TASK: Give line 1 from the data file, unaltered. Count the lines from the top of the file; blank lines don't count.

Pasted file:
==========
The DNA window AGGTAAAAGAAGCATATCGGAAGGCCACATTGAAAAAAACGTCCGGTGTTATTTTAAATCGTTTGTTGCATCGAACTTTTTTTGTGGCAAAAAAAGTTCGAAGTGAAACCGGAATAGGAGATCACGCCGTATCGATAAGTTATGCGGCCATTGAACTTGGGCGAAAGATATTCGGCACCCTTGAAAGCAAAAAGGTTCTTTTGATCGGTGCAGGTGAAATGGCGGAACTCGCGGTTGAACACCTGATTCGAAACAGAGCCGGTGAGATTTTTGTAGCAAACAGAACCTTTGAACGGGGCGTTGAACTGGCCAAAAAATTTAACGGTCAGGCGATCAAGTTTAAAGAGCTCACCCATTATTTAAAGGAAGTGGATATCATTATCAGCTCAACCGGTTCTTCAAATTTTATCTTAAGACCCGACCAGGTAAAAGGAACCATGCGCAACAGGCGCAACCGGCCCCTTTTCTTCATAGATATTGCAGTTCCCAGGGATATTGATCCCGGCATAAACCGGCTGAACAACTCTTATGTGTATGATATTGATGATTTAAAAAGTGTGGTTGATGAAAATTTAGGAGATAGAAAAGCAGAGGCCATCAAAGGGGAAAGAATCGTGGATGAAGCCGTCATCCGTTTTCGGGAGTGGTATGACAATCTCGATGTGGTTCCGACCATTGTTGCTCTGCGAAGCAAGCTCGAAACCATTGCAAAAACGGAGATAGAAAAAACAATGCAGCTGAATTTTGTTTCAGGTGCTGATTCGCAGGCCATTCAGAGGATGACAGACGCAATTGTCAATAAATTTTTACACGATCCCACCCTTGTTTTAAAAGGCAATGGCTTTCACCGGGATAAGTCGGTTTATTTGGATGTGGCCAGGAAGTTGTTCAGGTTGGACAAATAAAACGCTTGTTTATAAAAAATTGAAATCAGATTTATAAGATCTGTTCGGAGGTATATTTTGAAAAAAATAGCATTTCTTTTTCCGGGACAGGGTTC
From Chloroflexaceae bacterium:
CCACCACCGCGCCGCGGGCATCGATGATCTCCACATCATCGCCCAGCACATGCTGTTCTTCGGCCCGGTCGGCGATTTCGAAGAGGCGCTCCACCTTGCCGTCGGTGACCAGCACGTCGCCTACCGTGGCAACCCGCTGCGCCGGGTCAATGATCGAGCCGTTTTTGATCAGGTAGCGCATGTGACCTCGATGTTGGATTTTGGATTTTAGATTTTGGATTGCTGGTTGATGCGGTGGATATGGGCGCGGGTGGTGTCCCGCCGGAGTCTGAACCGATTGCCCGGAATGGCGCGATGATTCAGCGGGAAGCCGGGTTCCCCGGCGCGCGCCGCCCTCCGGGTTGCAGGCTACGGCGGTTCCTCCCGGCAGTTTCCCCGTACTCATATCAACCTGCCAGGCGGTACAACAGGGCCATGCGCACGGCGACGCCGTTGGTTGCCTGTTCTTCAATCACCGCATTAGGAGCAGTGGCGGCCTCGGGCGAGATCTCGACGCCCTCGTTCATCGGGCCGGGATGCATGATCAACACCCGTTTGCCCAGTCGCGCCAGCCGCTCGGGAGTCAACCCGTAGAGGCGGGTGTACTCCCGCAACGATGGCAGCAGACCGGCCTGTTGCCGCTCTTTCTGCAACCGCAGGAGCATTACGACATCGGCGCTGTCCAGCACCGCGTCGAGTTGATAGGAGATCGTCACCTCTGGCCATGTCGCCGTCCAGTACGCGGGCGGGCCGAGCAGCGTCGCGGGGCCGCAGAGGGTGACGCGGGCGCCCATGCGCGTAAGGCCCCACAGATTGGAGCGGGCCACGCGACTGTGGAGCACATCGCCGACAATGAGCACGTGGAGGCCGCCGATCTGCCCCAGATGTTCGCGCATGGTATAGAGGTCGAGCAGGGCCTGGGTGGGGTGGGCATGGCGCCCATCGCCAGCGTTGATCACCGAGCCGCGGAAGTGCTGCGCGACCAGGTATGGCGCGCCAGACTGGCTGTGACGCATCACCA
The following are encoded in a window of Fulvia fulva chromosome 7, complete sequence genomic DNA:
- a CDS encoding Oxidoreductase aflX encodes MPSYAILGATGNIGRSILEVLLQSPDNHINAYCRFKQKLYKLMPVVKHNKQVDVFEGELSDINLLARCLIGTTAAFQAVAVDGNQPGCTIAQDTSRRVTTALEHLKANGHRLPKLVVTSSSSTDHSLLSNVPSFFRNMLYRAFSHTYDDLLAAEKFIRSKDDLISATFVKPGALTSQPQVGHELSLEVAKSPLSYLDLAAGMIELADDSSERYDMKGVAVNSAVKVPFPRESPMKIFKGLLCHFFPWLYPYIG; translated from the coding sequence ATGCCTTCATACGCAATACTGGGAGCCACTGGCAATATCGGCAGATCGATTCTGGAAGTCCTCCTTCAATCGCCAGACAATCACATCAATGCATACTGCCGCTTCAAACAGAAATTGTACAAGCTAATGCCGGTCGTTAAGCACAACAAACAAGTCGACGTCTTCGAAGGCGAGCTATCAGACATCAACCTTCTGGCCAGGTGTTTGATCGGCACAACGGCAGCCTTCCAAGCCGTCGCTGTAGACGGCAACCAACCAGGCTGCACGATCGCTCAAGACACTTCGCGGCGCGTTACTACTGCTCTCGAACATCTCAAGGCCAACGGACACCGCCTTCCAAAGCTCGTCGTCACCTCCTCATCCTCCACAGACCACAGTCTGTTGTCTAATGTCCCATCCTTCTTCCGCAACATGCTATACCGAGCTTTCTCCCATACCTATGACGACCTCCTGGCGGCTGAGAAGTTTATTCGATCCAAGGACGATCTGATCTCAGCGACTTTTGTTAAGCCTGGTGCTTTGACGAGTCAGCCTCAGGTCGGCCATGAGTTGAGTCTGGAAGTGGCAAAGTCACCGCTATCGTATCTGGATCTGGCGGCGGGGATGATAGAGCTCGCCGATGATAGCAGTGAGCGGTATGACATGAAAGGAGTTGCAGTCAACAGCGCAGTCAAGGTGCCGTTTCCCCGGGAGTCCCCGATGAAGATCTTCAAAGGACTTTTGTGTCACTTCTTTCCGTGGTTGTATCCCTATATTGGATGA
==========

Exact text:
The DNA window AGGTAAAAGAAGCATATCGGAAGGCCACATTGAAAAAAACGTCCGGTGTTATTTTAAATCGTTTGTTGCATCGAACTTTTTTTGTGGCAAAAAAAGTTCGAAGTGAAACCGGAATAGGAGATCACGCCGTATCGATAAGTTATGCGGCCATTGAACTTGGGCGAAAGATATTCGGCACCCTTGAAAGCAAAAAGGTTCTTTTGATCGGTGCAGGTGAAATGGCGGAACTCGCGGTTGAACACCTGATTCGAAACAGAGCCGGTGAGATTTTTGTAGCAAACAGAACCTTTGAACGGGGCGTTGAACTGGCCAAAAAATTTAACGGTCAGGCGATCAAGTTTAAAGAGCTCACCCATTATTTAAAGGAAGTGGATATCATTATCAGCTCAACCGGTTCTTCAAATTTTATCTTAAGACCCGACCAGGTAAAAGGAACCATGCGCAACAGGCGCAACCGGCCCCTTTTCTTCATAGATATTGCAGTTCCCAGGGATATTGATCCCGGCATAAACCGGCTGAACAACTCTTATGTGTATGATATTGATGATTTAAAAAGTGTGGTTGATGAAAATTTAGGAGATAGAAAAGCAGAGGCCATCAAAGGGGAAAGAATCGTGGATGAAGCCGTCATCCGTTTTCGGGAGTGGTATGACAATCTCGATGTGGTTCCGACCATTGTTGCTCTGCGAAGCAAGCTCGAAACCATTGCAAAAACGGAGATAGAAAAAACAATGCAGCTGAATTTTGTTTCAGGTGCTGATTCGCAGGCCATTCAGAGGATGACAGACGCAATTGTCAATAAATTTTTACACGATCCCACCCTTGTTTTAAAAGGCAATGGCTTTCACCGGGATAAGTCGGTTTATTTGGATGTGGCCAGGAAGTTGTTCAGGTTGGACAAATAAAACGCTTGTTTATAAAAAATTGAAATCAGATTTATAAGATCTGTTCGGAGGTATATTTTGAAAAAAATAGCATTTCTTTTTCCGGGACAGGGTTC